At the recent NIJ conference, Joan Petersilia served as the keynote speaker. Petersilia’s work is well known throughout the field, and her long experience as a criminologist makes her uniquely suited to comment on the issue of reducing incarceration.
Petersilia, who was given free reign in her discussion topic, contextualized the current move to reduce our reliance on incarceration as a primary criminal justice strategy. Having been through the ebb and flow of criminological fad before, she expressed her concern that we might just wind up repeating our mistakes of the past – namely, net-widening.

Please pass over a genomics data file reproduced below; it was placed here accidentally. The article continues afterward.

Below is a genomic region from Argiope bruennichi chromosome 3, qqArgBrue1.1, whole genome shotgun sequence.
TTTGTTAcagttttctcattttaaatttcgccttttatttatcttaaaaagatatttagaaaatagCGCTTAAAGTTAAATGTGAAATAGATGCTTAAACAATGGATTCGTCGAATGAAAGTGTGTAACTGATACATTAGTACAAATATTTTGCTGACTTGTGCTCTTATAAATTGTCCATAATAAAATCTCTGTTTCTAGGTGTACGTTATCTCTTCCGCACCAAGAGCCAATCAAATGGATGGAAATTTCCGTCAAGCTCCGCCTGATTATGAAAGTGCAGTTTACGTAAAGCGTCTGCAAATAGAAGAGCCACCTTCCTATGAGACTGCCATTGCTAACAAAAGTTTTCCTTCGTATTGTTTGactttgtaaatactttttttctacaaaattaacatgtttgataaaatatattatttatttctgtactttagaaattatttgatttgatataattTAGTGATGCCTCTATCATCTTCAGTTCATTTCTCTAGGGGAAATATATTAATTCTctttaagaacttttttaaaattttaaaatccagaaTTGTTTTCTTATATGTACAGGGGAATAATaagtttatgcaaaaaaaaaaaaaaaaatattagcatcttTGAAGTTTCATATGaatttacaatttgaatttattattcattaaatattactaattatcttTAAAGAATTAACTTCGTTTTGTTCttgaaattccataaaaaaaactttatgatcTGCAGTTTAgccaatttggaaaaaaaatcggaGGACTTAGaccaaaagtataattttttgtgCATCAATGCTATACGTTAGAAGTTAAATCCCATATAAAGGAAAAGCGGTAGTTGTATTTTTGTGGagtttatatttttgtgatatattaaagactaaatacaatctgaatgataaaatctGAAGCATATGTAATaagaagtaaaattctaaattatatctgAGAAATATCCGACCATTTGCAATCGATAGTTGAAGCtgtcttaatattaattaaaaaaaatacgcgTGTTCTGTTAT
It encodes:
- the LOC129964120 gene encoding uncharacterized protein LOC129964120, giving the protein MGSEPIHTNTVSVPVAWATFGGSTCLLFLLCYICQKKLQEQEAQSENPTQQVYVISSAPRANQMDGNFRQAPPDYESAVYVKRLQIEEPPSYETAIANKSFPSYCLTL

Yet Petersilia was fundamentally hopeful that we can approach the problem of getting sensible about incarceration with science and the promise of success.
Petersilia’s lecture was sophisticated, but boiled down, she gave five reasons this can work:
- science has gotten better, more rigorous
- practitioners and researchers are working more closely together
- researchers are doing better, with general support for performance and evidence based work
- we have never closed prisons before, we have never been here before
- public opinion is with us
What do you think?
- How Common is Sexual Assault in Correctional Facilities? (crimedime.com)
- Defining American and European Criminology (crimedime.com)
- Deaf In Prison: Being Deaf In A Society of Captives (crimedime.com)
- Insights From Jail Population Numbers (crimedime.com)
- The Terrible Price of Mass Incarceration (crimedime.com)
- Prison Populations are Up and Crime Rates are Down – What’s Up With That? (crimedime.com)